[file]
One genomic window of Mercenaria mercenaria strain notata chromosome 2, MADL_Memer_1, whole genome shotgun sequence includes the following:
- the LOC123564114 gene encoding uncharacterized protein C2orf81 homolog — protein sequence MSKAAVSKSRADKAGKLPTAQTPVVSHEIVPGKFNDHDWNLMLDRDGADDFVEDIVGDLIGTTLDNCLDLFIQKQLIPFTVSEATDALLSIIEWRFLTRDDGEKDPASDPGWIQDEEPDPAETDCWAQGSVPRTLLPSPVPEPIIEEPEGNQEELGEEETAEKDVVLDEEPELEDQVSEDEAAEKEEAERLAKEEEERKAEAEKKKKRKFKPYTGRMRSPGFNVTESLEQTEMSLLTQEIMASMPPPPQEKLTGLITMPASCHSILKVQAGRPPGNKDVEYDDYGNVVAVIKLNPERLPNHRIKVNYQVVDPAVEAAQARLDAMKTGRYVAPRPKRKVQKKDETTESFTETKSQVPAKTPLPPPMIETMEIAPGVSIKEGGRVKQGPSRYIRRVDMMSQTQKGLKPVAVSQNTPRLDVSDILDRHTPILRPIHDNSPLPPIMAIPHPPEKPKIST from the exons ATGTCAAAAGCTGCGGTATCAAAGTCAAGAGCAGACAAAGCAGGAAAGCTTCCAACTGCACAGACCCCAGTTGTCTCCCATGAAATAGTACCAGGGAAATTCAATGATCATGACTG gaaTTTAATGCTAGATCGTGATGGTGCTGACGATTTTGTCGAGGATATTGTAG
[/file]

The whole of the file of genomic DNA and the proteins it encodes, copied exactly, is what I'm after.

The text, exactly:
One genomic window of Mercenaria mercenaria strain notata chromosome 2, MADL_Memer_1, whole genome shotgun sequence includes the following:
- the LOC123564114 gene encoding uncharacterized protein C2orf81 homolog — protein sequence MSKAAVSKSRADKAGKLPTAQTPVVSHEIVPGKFNDHDWNLMLDRDGADDFVEDIVGDLIGTTLDNCLDLFIQKQLIPFTVSEATDALLSIIEWRFLTRDDGEKDPASDPGWIQDEEPDPAETDCWAQGSVPRTLLPSPVPEPIIEEPEGNQEELGEEETAEKDVVLDEEPELEDQVSEDEAAEKEEAERLAKEEEERKAEAEKKKKRKFKPYTGRMRSPGFNVTESLEQTEMSLLTQEIMASMPPPPQEKLTGLITMPASCHSILKVQAGRPPGNKDVEYDDYGNVVAVIKLNPERLPNHRIKVNYQVVDPAVEAAQARLDAMKTGRYVAPRPKRKVQKKDETTESFTETKSQVPAKTPLPPPMIETMEIAPGVSIKEGGRVKQGPSRYIRRVDMMSQTQKGLKPVAVSQNTPRLDVSDILDRHTPILRPIHDNSPLPPIMAIPHPPEKPKIST from the exons ATGTCAAAAGCTGCGGTATCAAAGTCAAGAGCAGACAAAGCAGGAAAGCTTCCAACTGCACAGACCCCAGTTGTCTCCCATGAAATAGTACCAGGGAAATTCAATGATCATGACTG gaaTTTAATGCTAGATCGTGATGGTGCTGACGATTTTGTCGAGGATATTGTAG